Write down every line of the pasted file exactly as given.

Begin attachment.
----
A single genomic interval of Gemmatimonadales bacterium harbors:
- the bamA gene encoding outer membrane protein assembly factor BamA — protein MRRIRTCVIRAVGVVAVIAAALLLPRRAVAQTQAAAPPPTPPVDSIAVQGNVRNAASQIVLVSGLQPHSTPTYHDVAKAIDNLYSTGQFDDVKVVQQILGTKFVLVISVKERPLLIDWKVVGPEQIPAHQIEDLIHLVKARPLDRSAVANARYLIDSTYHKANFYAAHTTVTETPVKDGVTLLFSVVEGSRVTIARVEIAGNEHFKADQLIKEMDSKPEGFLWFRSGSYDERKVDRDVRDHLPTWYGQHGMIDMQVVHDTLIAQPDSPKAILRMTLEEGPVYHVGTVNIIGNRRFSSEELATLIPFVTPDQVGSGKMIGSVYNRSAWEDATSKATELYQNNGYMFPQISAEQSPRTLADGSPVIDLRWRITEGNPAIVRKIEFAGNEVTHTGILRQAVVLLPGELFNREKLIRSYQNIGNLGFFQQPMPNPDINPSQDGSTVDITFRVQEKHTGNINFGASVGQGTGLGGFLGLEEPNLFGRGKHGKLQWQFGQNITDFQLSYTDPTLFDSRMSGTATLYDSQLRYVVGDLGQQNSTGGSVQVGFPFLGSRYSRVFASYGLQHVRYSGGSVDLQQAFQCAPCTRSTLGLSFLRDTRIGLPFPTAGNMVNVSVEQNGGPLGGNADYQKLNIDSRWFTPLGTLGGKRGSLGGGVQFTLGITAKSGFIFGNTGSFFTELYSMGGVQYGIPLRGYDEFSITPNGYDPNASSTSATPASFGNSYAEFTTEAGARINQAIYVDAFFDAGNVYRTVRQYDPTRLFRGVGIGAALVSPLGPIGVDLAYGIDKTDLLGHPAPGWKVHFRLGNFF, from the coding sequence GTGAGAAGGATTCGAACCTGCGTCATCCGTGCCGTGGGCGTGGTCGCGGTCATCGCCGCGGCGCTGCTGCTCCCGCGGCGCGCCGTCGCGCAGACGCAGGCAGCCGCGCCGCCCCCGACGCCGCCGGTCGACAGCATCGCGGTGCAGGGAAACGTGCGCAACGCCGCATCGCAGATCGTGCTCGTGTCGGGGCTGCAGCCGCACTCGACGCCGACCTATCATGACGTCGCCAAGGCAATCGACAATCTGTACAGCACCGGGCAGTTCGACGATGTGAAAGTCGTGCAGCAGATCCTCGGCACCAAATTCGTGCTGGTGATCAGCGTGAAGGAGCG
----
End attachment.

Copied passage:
A single genomic interval of Gemmatimonadales bacterium harbors:
- the bamA gene encoding outer membrane protein assembly factor BamA — protein MRRIRTCVIRAVGVVAVIAAALLLPRRAVAQTQAAAPPPTPPVDSIAVQGNVRNAASQIVLVSGLQPHSTPTYHDVAKAIDNLYSTGQFDDVKVVQQILGTKFVLVISVKERPLLIDWKVVGPEQIPAHQIEDLIHLVKARPLDRSAVANARYLIDSTYHKANFYAAHTTVTETPVKDGVTLLFSVVEGSRVTIARVEIAGNEHFKADQLIKEMDSKPEGFLWFRSGSYDERKVDRDVRDHLPTWYGQHGMIDMQVVHDTLIAQPDSPKAILRMTLEEGPVYHVGTVNIIGNRRFSSEELATLIPFVTPDQVGSGKMIGSVYNRSAWEDATSKATELYQNNGYMFPQISAEQSPRTLADGSPVIDLRWRITEGNPAIVRKIEFAGNEVTHTGILRQAVVLLPGELFNREKLIRSYQNIGNLGFFQQPMPNPDINPSQDGSTVDITFRVQEKHTGNINFGASVGQGTGLGGFLGLEEPNLFGRGKHGKLQWQFGQNITDFQLSYTDPTLFDSRMSGTATLYDSQLRYVVGDLGQQNSTGGSVQVGFPFLGSRYSRVFASYGLQHVRYSGGSVDLQQAFQCAPCTRSTLGLSFLRDTRIGLPFPTAGNMVNVSVEQNGGPLGGNADYQKLNIDSRWFTPLGTLGGKRGSLGGGVQFTLGITAKSGFIFGNTGSFFTELYSMGGVQYGIPLRGYDEFSITPNGYDPNASSTSATPASFGNSYAEFTTEAGARINQAIYVDAFFDAGNVYRTVRQYDPTRLFRGVGIGAALVSPLGPIGVDLAYGIDKTDLLGHPAPGWKVHFRLGNFF, from the coding sequence GTGAGAAGGATTCGAACCTGCGTCATCCGTGCCGTGGGCGTGGTCGCGGTCATCGCCGCGGCGCTGCTGCTCCCGCGGCGCGCCGTCGCGCAGACGCAGGCAGCCGCGCCGCCCCCGACGCCGCCGGTCGACAGCATCGCGGTGCAGGGAAACGTGCGCAACGCCGCATCGCAGATCGTGCTCGTGTCGGGGCTGCAGCCGCACTCGACGCCGACCTATCATGACGTCGCCAAGGCAATCGACAATCTGTACAGCACCGGGCAGTTCGACGATGTGAAAGTCGTGCAGCAGATCCTCGGCACCAAATTCGTGCTGGTGATCAGCGTGAAGGAGCG